Dominatrix costumes and Mighty Girl's habit of getting her outer clothing blown or shredded off make Battle Girlz less family-friendly than some of Espinosa's other work. In particular, Temptress wears disappearing underwear and metal bikinis and interprets everything anyone says as a sexual innuendo. The other Battle Girls find her disgusting: Priestess yells at her for everything while Gadgeteer just acts grossed out, and this forms one of the comic's running gags.
Perhaps the most interesting thing about the Battle Girls is how they treat their villains. These are not your grandma's superheroines; they have no qualms about killing bad guys. Only at the climax do we finally see Saintly Perfect Goddess herself in action, and she is brutal, making people's heads implode merely by pointing at them, slashing them open with mech arms, turning them to stone with her magic hair ribbons, or sucking out their auras with her life-stealing blade. (She even bi-locates.) And at the grand finale (minor spoiler alert), she arranges the total destruction of a prison and all its inmates--and this isn't just any prison, mind you, but an entire parallel universe full of supervillains. That's some serious mass execution.
Little hints in the comic suggest that even in the midst of the brainless fun, Espinosa is inviting us to form our own opinions of the Battle Girls' methods. In particular, he spends time on Mighty Girl's backstory. While at school, she was not content merely to defend the innocent and beat up bullies, but regularly broke limbs and gave massive internal injuries. As she tells her father in one panel, "He said the 'F' word in my face and called me the 'S' word.... So I broke his fibula, collarbone and both shins" (p. 59). Running through the comic is a faint hint that superheroes tend to dole out punishment disproportionate to the crime.
Even so, much of what the Battle Girls do is legitimate. They are not vigilante superheroes but a government-sanctioned organization. Their fight with Geneszorr is an actual war, and considering that Geneszorr is wiping out an entire planet, a just war. However, some of their methods are questionable. Though Priestess takes prisoners, Saintly Perfect Goddess kills casually even when she could potentially capture instead. The only ones she does not kill are female villains she can turn into new Battle Girls with her mind-control skills. And at the end, she makes it plain that the only good supervillain is a dead supervillain, even if he's tucked away in a parallel universe prison.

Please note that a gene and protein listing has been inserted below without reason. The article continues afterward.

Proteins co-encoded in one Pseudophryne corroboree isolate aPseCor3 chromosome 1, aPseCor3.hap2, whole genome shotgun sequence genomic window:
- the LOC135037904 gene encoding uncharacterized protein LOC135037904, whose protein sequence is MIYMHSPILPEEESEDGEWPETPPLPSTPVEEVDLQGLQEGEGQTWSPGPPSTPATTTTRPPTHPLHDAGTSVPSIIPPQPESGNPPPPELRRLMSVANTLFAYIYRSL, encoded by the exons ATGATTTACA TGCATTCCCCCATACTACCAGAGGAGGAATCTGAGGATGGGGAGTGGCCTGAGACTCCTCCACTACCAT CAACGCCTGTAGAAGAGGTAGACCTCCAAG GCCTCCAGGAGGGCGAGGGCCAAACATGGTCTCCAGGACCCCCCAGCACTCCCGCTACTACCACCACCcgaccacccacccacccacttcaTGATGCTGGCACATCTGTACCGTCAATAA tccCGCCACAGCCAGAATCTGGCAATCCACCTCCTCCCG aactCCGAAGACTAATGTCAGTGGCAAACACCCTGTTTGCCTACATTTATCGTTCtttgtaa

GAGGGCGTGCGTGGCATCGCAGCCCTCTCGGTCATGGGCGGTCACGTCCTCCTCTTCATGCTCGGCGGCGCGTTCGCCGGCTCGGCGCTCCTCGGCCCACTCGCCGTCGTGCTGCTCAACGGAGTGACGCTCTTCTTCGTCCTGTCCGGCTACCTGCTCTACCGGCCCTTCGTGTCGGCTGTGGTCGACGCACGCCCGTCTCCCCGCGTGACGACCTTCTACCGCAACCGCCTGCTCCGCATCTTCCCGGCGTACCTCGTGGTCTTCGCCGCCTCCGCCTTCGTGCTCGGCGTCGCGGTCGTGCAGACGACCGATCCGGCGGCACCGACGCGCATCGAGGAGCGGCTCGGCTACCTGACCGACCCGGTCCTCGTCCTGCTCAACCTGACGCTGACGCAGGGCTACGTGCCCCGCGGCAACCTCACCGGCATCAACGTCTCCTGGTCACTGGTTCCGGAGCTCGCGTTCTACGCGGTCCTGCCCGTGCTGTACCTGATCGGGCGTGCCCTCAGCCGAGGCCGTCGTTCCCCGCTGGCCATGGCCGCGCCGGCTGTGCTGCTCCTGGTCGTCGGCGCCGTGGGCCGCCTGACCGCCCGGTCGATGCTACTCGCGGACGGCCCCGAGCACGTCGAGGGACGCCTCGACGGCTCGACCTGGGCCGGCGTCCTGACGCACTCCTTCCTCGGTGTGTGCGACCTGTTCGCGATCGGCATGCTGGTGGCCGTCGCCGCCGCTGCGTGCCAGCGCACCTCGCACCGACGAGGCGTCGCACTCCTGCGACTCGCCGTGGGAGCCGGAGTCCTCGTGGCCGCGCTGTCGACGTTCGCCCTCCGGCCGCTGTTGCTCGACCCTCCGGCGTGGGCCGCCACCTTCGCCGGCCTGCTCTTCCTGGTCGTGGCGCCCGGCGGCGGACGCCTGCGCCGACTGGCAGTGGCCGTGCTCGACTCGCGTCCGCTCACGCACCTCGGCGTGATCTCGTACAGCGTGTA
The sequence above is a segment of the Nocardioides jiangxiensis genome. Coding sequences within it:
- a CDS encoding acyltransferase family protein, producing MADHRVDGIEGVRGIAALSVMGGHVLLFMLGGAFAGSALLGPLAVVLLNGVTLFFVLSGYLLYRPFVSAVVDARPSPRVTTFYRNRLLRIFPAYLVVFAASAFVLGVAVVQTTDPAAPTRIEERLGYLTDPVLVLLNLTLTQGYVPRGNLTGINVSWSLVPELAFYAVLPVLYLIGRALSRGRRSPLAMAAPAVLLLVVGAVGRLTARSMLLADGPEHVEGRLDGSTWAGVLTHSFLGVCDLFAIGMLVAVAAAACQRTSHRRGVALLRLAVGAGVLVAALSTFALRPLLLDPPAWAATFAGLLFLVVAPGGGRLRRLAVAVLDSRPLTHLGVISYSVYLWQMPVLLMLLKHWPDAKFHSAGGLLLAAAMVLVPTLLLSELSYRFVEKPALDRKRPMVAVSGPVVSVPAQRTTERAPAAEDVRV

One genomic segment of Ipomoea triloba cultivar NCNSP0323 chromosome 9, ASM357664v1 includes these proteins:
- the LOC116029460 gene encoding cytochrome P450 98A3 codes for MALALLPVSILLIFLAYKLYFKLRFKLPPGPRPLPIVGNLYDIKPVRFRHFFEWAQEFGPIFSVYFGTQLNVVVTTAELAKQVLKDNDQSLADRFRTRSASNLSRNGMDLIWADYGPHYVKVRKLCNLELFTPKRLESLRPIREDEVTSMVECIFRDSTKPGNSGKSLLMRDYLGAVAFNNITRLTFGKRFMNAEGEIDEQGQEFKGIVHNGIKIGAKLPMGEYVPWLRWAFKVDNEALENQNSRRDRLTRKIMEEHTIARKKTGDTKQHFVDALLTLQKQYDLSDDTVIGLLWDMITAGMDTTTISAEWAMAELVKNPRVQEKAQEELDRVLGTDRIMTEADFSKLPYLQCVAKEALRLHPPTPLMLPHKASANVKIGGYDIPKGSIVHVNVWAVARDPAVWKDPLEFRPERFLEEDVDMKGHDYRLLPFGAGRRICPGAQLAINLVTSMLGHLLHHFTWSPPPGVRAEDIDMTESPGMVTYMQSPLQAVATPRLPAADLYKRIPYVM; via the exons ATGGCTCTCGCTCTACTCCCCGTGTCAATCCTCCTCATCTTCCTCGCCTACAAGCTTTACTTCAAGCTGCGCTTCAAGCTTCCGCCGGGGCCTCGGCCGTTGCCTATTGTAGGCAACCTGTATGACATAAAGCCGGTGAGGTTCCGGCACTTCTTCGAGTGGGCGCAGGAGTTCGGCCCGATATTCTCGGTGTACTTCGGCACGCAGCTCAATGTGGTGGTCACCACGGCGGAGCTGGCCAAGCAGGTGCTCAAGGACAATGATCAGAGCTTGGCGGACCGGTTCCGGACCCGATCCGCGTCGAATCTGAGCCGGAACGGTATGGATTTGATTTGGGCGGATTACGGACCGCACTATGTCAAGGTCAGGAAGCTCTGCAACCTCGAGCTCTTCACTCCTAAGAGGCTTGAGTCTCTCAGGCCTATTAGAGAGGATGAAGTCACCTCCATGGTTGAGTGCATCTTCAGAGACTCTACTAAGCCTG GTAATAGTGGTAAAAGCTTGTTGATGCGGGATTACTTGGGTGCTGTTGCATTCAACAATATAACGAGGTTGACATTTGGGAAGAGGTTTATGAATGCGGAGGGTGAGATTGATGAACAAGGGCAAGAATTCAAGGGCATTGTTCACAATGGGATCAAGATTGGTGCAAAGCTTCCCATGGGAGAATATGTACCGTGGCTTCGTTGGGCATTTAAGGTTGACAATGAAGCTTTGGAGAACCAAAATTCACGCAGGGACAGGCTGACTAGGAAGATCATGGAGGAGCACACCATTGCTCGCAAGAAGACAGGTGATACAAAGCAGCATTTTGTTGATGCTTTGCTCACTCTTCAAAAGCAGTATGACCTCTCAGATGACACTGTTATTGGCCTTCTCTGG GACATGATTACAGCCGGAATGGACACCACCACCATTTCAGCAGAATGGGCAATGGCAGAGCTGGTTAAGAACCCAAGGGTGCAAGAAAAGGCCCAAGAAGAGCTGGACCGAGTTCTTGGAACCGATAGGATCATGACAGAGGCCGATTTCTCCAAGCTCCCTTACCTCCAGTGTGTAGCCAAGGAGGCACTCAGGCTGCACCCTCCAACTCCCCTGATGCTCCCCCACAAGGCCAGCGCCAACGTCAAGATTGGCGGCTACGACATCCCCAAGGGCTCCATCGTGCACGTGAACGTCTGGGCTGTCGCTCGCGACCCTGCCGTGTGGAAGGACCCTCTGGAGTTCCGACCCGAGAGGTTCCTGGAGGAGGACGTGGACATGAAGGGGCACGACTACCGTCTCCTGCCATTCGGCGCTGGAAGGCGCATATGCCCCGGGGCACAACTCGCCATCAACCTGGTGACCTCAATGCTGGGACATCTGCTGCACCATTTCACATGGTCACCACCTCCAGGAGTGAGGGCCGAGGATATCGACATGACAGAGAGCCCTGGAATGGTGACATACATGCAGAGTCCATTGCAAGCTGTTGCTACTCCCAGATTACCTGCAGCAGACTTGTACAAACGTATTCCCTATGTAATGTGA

The Catechism of the Catholic Church has the following to say about execution:
Assuming that the guilty party's identity and responsibility have been fully determined, the traditional teaching of the Church does not exclude recourse to the death penalty, if this is the only possible way of effectively defending human lives against the unjust aggressor.
If, however, non-lethal means are sufficient to defend and protect people's safety from the aggressor, authority will limit itself to such means, as these are more in keeping with the concrete conditions of the common good and more in conformity with the dignity of the human person.
Today, in fact, as a consequence of the possibilities which the state has for effectively preventing crime, by rendering one who has committed an offence incapable of doing harm--without definitively taking away from him the possibility of redeeming himself--the cases in which the execution of the offender is an absolute necessity 'are very rare, if not practically non-existent'. [par. 2267]
Geneszorr himself is so powerful--being able to shape-shift, absorb energy, and meld with mechs--that long-term imprisonment or even capture is likely impossible. Killing him on the battlefield is probably the only sure way to "defend and protect people's safety from the aggressor." However, when prisoners are already locked away in a super-prison so secure it exists in an alternate reality, execution can hardly be considered legitimate, especially when carried out on an individual warrior's initiative rather than by a legitimate judicial body. Perhaps Saintly Perfect Goddess should leave off her first adjective.
And then there's the mind control issue....
The Sci Fi Catholic's Rating for Battle Girlz:
Myth Level: Medium (classic pulp fare with all its themes)
Quality: Medium-High (a great deal of fun; Espinosa's excellent art with some poor writing and too much clutter)
Ethics/Religion: Medium (some sexual references and art, frequent action violence)